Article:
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Tuesday, April 23

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A decade ago, Lois & Clark: The New Adventures of Superman aired an episode called "Tempus Fugitive." I wasn't a regular viewer of the series, but for some reason I tuned in that night. Clark and Lois need to travel to 1966 to save baby Superman from being destroyed by a disgruntled villain from the future. Apparently, Lois and Clark's kids create a utopia in the 22nd century and the villain, Tempus, is bored with his life. He wants chaos and excitement. So when H.G. Wells shows up in his time machine, Tempus forces Wells to take him back to Smallville to kill young Kal-El. Lois and Clark use a second time machine to follow the two men from 1995 to 1866 to 1966; they bicker the whole way because Tempus told Lois about Clark's secret identity. After defeating the villain in 1966, Clark realizes there are only minutes until the Kents are supposed to find him in a nearby field. So Clark PICKS UP THE BABY VERSION OF HIMSELF, and flies to the spot in the nick of time.

It was at this point I stood up and yelled, "There's no way that could happen! Didn't you see Timecop?"

It didn't matter that I was alone in my apartment shouting at my television. (Shut up.) Or that I am not a sci-fi expert by any means. Or that I shouldn't be basing my admittedly poor knowledge of time travel on a Jean-Claude Van Damme movie. All that mattered was that Clark shouldn't have been able to touch himself (not like that!) without something happening. One or both Clarks should have disappeared or blown up or created a vortex or wormhole. Sure, Einstein defined the theory of the same matter occupying the same space much more eloquently and correctly but you get the idea. I have at least heard of the space-time continuum.

Then I realized how much questionable material I had accepted up to that point:

  • Clark is from another planet, and the yellow sun of Earth gives him superpowers.

  • He wears a skin-tight uniform with his underpants on the outside, as well as a cape. This is perfectly acceptable.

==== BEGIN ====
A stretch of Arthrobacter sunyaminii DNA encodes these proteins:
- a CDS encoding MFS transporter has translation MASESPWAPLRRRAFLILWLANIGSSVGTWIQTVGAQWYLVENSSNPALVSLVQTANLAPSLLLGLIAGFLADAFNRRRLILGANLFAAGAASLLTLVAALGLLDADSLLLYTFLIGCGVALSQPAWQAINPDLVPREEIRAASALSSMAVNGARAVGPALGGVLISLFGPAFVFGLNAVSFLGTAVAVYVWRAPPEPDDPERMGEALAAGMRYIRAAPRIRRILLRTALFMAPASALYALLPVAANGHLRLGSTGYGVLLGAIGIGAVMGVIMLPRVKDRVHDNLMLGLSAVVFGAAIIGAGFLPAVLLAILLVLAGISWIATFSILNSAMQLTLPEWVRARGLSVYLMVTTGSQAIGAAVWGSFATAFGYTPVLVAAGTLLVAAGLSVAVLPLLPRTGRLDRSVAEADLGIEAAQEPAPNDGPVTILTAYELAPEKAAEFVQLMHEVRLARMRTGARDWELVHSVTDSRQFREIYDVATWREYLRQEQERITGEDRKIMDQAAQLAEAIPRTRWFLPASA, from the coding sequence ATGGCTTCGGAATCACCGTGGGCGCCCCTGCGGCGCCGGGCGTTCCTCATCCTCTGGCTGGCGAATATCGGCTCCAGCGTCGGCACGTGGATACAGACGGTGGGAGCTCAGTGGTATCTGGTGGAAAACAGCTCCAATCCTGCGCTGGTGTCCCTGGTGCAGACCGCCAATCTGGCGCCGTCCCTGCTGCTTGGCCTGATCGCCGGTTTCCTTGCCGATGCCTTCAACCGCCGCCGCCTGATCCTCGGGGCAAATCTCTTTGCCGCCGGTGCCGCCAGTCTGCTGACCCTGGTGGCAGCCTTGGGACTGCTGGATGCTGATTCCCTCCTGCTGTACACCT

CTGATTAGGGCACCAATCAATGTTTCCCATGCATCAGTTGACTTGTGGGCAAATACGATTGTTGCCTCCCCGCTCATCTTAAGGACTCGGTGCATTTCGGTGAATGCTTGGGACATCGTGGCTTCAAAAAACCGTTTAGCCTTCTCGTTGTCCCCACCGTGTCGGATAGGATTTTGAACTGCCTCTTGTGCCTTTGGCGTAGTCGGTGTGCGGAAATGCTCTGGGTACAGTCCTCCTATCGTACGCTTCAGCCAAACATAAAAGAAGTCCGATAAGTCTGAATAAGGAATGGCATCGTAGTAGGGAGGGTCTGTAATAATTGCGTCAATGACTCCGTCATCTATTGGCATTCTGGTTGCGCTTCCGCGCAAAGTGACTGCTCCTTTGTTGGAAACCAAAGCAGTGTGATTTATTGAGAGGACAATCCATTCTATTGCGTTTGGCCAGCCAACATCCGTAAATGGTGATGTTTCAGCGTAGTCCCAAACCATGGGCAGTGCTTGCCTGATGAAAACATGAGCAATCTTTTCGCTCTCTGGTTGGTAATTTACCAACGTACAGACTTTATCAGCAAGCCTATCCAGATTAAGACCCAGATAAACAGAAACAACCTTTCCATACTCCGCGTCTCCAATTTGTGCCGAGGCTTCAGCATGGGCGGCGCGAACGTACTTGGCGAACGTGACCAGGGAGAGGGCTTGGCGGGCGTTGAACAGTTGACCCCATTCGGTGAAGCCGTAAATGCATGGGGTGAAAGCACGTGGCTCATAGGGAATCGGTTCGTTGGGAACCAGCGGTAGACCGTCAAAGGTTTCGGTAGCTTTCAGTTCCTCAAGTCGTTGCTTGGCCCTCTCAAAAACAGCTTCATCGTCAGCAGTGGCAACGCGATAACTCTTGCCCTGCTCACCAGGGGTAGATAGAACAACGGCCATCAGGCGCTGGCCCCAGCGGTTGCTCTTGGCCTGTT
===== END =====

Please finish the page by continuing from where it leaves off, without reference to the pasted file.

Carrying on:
• Time travel is possible.

  • H.G. Wells, an actual person, builds an open-air time machine. It contains two wicker chairs for its passengers and runs on 24-karat gold.

  • The utopian future of the 22nd century, which was founded by Superman's descendants, has a complete lack of technological understanding. (This is why Tempus keeps Wells alive: to drive the machine.)

  • It only take Clark a few hours to build another time machine; thank goodness Wells left behind the schematics!

  • After Wells "accidentally" sends himself and Tempus to 1866 Smallville, they meet Frank and Jesse James.

  • Even though he's only fired a gun once or twice, Tempus is a better shot than Jesse.

  • Jesse immediately suffers from gun performance anxiety. (And yes, the show does go there.)

  • In the future, Lois is revered on the same level as Superman.

  • Lois and Clark meet his great-great grandparents in 1866 and his parents in 1966.

  • Even though he is fading in and out of existence (baby Clark is surrounded by Kryptonite), grown-up Clark manages to use his super breath to freeze the gun Tempus aims at Lois.

But Clark carrying a younger version of himself back to the field where the Kents originally found him? That's too much!

Because of this episode, I call this revelation "Baby Superman!" the moment when disbelief is no longer suspended. To enjoy almost any story, we must set aside "logic" to a certain degree in order to enter that new world. But we all have our individual breaking point, our personal Baby Superman! flash of clarity, that jerks us right out of the narrative. Sometimes we can make it through an entire film or series without this happening, but more often than not, reality rears its ugly head. I've compiled a few examples from more recent and current series.